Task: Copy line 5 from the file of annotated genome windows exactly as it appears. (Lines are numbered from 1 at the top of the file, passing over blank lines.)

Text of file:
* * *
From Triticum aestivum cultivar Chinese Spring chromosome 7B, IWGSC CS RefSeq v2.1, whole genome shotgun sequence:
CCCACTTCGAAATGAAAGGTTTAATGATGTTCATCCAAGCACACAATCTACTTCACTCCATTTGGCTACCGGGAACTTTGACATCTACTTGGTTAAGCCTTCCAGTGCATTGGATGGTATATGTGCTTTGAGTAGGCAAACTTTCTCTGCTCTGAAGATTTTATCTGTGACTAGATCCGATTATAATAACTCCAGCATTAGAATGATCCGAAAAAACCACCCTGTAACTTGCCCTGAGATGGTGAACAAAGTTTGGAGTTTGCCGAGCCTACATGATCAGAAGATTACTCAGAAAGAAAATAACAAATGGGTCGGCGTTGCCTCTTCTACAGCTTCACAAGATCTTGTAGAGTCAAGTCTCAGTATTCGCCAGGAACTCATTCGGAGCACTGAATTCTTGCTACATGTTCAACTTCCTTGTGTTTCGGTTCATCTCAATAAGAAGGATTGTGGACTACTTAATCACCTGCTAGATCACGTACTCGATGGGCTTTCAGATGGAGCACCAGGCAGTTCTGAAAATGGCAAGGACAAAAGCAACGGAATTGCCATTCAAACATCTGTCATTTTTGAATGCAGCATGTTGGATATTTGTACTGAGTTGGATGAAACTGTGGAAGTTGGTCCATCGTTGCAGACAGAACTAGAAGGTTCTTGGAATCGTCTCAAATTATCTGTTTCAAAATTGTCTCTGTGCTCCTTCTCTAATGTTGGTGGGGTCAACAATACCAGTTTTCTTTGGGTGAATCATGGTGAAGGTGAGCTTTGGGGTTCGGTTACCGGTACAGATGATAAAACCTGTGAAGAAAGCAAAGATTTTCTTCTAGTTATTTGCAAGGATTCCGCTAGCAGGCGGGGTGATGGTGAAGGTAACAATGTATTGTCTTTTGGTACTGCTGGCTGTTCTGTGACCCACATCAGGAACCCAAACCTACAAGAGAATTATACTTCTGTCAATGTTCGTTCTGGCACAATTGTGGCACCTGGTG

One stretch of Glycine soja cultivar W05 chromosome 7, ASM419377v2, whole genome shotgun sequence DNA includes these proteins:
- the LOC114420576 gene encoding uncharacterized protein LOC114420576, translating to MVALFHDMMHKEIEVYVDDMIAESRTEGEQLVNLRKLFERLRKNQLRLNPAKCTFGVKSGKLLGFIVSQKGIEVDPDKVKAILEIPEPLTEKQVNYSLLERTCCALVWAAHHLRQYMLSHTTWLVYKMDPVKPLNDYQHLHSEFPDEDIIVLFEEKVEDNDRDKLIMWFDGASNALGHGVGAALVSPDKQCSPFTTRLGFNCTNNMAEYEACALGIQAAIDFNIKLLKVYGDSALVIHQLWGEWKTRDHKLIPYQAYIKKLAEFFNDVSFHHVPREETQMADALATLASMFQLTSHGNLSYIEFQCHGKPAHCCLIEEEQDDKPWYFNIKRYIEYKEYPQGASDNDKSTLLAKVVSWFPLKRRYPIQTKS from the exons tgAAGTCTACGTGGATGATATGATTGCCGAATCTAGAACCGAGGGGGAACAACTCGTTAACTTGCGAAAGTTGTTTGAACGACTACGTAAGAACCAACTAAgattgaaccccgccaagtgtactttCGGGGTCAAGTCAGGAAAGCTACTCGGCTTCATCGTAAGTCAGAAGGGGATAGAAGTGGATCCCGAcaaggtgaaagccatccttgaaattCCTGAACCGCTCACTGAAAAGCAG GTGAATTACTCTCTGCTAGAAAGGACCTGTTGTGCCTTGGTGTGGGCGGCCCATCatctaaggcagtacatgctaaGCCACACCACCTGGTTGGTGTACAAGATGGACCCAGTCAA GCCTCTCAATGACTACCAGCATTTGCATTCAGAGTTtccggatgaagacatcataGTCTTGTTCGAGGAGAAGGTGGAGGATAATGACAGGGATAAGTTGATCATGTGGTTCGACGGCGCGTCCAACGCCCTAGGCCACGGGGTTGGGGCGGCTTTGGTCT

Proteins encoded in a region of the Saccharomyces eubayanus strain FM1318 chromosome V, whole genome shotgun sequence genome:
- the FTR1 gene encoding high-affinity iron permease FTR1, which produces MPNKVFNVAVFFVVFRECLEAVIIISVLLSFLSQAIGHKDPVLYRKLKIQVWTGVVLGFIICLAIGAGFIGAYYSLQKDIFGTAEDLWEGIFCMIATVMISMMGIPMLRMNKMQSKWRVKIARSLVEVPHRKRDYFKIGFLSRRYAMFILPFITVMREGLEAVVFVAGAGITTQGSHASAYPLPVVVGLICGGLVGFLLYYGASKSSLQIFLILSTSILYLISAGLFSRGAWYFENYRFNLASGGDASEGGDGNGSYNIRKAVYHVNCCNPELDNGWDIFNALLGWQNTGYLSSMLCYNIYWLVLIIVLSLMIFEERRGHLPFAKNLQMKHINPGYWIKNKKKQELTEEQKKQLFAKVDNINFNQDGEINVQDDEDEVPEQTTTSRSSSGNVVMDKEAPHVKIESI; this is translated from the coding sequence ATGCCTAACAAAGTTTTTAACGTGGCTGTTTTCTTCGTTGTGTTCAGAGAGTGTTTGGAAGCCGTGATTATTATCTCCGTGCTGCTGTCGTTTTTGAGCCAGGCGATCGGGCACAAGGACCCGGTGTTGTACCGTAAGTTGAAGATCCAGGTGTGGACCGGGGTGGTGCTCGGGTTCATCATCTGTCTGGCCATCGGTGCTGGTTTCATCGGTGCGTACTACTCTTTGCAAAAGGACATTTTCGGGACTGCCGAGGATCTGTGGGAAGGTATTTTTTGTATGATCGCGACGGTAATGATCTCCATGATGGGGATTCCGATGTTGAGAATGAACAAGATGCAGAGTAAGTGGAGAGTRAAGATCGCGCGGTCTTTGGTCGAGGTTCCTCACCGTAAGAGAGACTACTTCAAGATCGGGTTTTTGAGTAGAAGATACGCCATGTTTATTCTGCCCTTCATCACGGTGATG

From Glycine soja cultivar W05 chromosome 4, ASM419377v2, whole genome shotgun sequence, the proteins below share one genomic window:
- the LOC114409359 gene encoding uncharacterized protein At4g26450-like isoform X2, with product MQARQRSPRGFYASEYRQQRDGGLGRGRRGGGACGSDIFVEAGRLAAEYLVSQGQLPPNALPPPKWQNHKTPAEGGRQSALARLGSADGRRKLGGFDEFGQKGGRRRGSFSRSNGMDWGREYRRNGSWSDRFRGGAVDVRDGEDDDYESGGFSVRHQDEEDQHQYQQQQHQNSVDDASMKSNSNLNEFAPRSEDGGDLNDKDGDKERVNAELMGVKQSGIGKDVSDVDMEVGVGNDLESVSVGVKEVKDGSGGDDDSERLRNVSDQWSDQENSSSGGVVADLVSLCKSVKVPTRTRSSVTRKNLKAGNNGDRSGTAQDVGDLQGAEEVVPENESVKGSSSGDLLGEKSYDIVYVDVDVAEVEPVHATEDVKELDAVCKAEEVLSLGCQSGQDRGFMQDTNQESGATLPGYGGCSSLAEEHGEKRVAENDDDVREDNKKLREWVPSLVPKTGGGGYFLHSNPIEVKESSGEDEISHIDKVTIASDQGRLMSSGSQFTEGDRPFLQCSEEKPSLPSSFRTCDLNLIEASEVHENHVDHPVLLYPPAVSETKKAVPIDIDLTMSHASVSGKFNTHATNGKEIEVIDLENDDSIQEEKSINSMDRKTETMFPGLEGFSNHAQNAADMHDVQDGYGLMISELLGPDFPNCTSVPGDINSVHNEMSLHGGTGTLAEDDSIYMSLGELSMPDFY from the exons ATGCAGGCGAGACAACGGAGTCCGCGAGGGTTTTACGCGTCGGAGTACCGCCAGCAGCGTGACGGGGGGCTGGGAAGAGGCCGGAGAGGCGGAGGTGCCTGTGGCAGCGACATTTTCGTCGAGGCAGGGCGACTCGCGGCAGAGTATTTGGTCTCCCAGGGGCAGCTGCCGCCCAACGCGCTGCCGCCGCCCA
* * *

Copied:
Proteins encoded in a region of the Saccharomyces eubayanus strain FM1318 chromosome V, whole genome shotgun sequence genome: